Shoot from Different Angles
When you’re out on an assignment, bear in mind that there’s no one-size-fits-all angle for every story. Shooting from a range of diverse angles can dramatically change the narrative of your photograph. A low-angle shot can make your subject appear larger than life, while a high-angle shot might render them more vulnerable or diminutive. And don’t forget the power of getting level with your subject, which can produce deeply intimate and immediate-feeling images.
Prioritise Emotion and Atmosphere
Editorial photography has historically been valued for its ability to evoke emotion and atmosphere. This means you’re aiming to give rise to a mood rather than simply document a scene. This could mean waiting for that perfect moment when the subject’s expression aligns with the story’s emotional core, or choosing settings and lighting that reflect the article’s tone. The aim is to produce a picture that captures a genuine feeling, enhancing the way the words in the article communicate with the readers.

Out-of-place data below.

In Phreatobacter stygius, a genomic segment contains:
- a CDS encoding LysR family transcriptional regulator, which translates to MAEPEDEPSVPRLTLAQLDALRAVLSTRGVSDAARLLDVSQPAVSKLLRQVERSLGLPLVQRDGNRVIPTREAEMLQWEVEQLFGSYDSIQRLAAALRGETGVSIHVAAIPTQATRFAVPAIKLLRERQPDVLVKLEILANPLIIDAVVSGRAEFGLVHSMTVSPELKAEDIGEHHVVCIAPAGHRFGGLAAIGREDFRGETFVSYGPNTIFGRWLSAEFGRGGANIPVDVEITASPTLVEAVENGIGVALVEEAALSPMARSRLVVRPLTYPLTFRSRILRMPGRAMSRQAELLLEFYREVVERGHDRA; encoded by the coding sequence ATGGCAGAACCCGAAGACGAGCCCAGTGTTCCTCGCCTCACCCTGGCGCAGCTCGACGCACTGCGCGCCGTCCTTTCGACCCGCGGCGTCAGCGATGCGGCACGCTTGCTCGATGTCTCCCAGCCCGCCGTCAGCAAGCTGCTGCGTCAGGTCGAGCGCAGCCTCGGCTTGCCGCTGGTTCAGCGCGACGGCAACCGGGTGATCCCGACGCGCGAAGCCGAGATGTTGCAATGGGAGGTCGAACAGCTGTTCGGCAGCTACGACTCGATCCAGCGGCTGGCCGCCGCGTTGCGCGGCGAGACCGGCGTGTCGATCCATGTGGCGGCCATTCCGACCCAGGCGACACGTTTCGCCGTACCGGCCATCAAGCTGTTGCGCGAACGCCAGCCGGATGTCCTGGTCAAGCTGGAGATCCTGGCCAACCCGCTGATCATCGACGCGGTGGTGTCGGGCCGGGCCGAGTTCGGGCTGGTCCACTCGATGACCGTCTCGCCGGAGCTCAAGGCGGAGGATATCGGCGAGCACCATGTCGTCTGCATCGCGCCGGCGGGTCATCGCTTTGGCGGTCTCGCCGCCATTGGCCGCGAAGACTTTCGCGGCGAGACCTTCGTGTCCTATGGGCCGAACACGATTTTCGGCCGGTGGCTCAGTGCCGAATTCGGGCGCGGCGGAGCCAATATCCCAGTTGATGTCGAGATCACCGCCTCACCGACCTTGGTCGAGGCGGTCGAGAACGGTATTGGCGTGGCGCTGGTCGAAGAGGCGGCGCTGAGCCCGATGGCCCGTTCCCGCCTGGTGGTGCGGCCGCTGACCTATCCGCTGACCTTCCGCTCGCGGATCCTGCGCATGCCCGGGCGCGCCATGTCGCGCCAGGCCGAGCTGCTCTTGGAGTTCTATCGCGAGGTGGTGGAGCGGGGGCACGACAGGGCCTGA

Familiarise Yourself with the Publication
Every publication has its own style and audience, and understanding these can be crucial to your success as an editorial photographer. Take the time to study the types of images a publication typically uses. Does it favour bold, graphic compositions or more candid, documentary-style shots? Adapting your work to fit the publication’s aesthetic can increase the likelihood that editors will choose and appreciate your pictures. Plus, understanding the audience means you can tailor your images to resonate more deeply with them.
Maintain a High Ethical Standard
In editorial photography, integrity is everything. Your responsibility is to tell the truth through your lens, which means avoiding manipulation that misleads the viewer about the story’s reality. This means that it’s best to keep your post-processing minimal. Beyond this, you also need to pay close attention to how you frame your shots and the moments you choose to capture. Be mindful of the power of images to shape perceptions and always strive to represent your subjects with honesty and respect.
In the realm of editorial photography, every image you capture is a chance to tell a story, stoke emotions, or illuminate a truth. Embracing this responsibility both enhances your work and enriches the narratives you help bring to life.